Sunday, November 27th 2016
About W.W. McNeal: W. W. McNeal is a retired trial lawyer and a sixth-generation Texan. He lives on a Caldwell County ranch in Central Texas that has been in his family since 1850. The 436 acre spread backing up to the San Marcos River was purchased from the first grantees and the original 1850 deed to the property is locked securely in a desk that belonged to his great grandfather.
McNeal has been a long time student of history, particularly Texas history. He grew up on the ranch he lives on now, an only child fascinated by Texas lore and the natural environment that surrounded him. Plum Creek is not only a piece of Texas historical fiction but an homage to the area in which Bill came of age.
A student at the University of Texas at the same time that J. Frank Dobie and Walter Prescott Webb were teaching there, McNeal’s inherent love of Texas and respect for early settlers and Texas Rangers gained focus. Throughout the years, he continued to study and envision what Texas life was like in the years after the civil war. Plum Creek is the product of those many hours of research and imagination.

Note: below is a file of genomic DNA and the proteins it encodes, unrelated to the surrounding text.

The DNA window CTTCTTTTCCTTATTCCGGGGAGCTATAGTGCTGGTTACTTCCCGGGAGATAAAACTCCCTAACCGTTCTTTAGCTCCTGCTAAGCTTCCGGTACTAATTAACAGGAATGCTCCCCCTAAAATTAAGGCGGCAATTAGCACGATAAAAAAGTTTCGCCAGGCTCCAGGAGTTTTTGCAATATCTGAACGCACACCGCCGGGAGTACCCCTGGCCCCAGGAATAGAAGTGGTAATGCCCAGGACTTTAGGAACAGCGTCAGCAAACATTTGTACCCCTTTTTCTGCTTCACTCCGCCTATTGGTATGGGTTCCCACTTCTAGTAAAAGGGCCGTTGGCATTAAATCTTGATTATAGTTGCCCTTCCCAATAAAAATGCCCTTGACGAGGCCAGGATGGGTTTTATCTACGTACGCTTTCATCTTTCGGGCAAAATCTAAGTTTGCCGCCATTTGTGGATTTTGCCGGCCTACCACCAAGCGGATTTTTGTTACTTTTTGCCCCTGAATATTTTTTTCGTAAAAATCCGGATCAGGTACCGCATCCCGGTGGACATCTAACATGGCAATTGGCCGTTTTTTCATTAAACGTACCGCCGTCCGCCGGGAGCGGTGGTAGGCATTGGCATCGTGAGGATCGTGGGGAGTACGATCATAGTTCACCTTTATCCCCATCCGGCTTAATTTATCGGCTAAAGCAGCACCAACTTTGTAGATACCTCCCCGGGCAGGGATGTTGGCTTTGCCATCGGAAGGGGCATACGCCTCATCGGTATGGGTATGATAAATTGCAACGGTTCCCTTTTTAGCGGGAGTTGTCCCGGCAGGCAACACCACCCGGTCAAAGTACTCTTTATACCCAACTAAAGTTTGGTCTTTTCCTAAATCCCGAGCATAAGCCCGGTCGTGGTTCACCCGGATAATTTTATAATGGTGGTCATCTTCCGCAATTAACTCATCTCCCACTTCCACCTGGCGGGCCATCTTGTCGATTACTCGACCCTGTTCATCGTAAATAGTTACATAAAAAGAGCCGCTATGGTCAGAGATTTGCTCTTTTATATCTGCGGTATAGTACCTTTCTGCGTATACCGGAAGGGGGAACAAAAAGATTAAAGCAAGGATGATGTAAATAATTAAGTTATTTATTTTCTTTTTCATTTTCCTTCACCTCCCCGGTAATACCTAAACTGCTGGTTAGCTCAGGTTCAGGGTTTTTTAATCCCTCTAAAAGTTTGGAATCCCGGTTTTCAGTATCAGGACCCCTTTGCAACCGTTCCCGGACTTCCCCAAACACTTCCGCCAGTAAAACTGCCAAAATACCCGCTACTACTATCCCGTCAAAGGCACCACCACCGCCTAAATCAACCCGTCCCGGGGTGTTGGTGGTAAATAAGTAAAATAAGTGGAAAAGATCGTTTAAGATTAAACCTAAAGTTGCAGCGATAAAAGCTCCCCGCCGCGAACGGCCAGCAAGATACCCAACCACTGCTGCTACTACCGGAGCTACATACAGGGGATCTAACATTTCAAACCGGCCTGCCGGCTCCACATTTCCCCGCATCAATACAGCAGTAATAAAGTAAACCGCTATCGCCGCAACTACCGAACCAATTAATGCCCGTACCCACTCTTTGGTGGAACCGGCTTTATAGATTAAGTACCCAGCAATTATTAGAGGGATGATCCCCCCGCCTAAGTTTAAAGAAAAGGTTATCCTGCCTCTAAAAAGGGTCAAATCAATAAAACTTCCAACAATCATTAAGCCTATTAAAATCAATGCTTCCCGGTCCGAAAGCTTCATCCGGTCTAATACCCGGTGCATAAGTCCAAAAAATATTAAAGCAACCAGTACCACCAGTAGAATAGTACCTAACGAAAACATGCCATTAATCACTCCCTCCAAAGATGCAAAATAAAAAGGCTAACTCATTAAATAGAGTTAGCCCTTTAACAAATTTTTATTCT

About Plum Creek: Plum Creek is a historical novel set in nineteenth-century Texas. It is a coming-of-age story involving Billy McCulloch, a fifteen-year-old boy who accompanies a former Texas Ranger, a black man, and two of his uncles on a quest to rescue a fourteen-year-old girl. The girl was captured by a band of renegades led by a half-breed Comanche killer after they slaughtered the rest of her family in a raid on their home in rural Central Texas.
The pursuit of the renegades is set against a backdrop of post-Civil War Texas, just beginning to recover from the devastation of war and Reconstruction. The character of the former Texas Ranger is loosely based on John Coffee Hays, known as Jack Hays, who was called “Devil Yack” by many Mexican and Native American people because of the fame he won fighting in the Mexican War and, before and after, fighting the Comanches.
As Billy and the older men ride, Texas is emerging into a new age around them. A new social structure is taking hold, the old ways of life are dying, and the future is uncertain